5:18 Jane: Absolutely salutely I have a belief that sounds microplastics in, in, in placenta and and the cord blood of newborn babies, I mean, micro and nanoplastics nano particles pass through that get carried in the bloodstream, they pass through all the normal membranes in the body, and it can deposit we've documented the deposit in the organs in the brain. And that's where they can stay. And as they do in the environment, tiny, these tiny particles, nanoparticles and micro particles made of plastic, have the ability to absorb chemicals in their environment. So you know, when microplastics are floating around the ocean, they can absorb chemicals that are floating around in the ocean, also onto the surface of those tiny particles in a way that disproportionate to the size. So they become these kind of super toxic particles that become carriers and transmitters of chemicals. That's what makes them so concerning to actually having the body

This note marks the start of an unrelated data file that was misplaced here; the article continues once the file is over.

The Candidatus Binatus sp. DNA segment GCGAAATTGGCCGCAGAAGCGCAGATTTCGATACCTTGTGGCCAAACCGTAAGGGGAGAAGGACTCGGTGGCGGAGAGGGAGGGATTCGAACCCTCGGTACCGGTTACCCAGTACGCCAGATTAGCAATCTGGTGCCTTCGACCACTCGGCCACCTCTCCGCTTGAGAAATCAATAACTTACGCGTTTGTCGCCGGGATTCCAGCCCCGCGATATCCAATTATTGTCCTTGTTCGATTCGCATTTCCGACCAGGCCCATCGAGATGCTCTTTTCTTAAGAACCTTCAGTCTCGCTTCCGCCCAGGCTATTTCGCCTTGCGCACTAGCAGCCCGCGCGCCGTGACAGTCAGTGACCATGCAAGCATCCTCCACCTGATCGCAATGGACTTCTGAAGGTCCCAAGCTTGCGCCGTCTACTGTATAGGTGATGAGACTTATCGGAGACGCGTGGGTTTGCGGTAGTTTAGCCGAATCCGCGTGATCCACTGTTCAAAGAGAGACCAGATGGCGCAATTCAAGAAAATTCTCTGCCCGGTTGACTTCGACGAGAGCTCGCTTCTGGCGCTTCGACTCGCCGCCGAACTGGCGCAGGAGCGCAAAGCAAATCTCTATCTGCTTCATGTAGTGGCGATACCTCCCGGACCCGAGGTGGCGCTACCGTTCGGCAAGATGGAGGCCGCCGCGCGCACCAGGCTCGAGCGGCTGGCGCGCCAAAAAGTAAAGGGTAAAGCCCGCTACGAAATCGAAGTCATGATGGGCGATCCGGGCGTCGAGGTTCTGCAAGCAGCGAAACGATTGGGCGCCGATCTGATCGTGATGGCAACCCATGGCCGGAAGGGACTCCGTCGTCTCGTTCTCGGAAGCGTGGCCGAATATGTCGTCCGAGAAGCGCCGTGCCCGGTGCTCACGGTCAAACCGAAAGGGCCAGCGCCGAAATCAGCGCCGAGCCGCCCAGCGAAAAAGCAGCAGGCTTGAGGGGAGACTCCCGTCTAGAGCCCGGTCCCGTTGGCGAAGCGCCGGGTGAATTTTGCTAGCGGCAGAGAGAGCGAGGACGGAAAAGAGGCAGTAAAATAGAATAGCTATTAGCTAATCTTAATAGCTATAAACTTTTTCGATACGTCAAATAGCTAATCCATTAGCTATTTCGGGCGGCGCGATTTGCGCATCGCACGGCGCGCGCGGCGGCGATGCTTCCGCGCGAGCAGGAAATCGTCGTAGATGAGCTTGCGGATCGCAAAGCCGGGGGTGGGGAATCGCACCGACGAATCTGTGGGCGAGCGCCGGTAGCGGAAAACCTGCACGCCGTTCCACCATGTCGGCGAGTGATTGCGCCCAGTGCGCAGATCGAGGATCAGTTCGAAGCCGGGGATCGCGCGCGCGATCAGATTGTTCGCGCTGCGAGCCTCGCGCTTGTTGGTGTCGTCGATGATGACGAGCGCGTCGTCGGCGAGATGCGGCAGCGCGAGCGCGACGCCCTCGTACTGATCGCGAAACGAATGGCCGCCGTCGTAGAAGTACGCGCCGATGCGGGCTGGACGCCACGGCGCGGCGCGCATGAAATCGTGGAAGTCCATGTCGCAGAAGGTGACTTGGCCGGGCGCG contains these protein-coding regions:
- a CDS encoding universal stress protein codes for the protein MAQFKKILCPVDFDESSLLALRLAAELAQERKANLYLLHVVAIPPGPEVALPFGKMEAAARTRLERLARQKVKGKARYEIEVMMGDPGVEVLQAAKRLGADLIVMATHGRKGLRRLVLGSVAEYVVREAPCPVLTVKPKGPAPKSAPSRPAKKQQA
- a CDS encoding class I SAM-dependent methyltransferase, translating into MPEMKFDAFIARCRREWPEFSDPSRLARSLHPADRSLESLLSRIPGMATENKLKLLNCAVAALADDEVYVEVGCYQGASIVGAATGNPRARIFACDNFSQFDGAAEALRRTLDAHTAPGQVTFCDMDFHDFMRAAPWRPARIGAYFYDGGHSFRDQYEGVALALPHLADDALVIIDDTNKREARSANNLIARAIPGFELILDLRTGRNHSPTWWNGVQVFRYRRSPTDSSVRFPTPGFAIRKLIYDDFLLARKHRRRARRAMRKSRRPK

6:25 Helen: that's a surface area thing is not because they're small particles, but with a surface area available for that kind of ratio.
6:34 Jane: It's a surface area to volume ratio. And so what it what that phenomenon does, it allows significant amounts of chemicals to end here, to the surface of that micro particles representing a volume and aside greater than the particle itself. So that's what makes micro plastics and micro nano plastics really dangerous. They can be a tiny, tiny formation and volume to size and volume, surface area to volume ratio makes them very good vehicles have chemical carriers, they can carry a lot of chemicals on their tiny little size, relative to their size. That's what makes them super toxic chemical highways.
7:17 Helen: So if we sort of bring this, like if we're thinking micro plastics and nano plastics, like how do we relate that to our everyday life, you know, when we're, if we store some leftover food in a in a plastic container, or we buy some produce and put it in a plastic bag, or I'm just trying to think general ways people use plastic plastic water bottle or a plastic baby's bottle of milk, you know, how does it relate to this nano plastic microplastic conversation.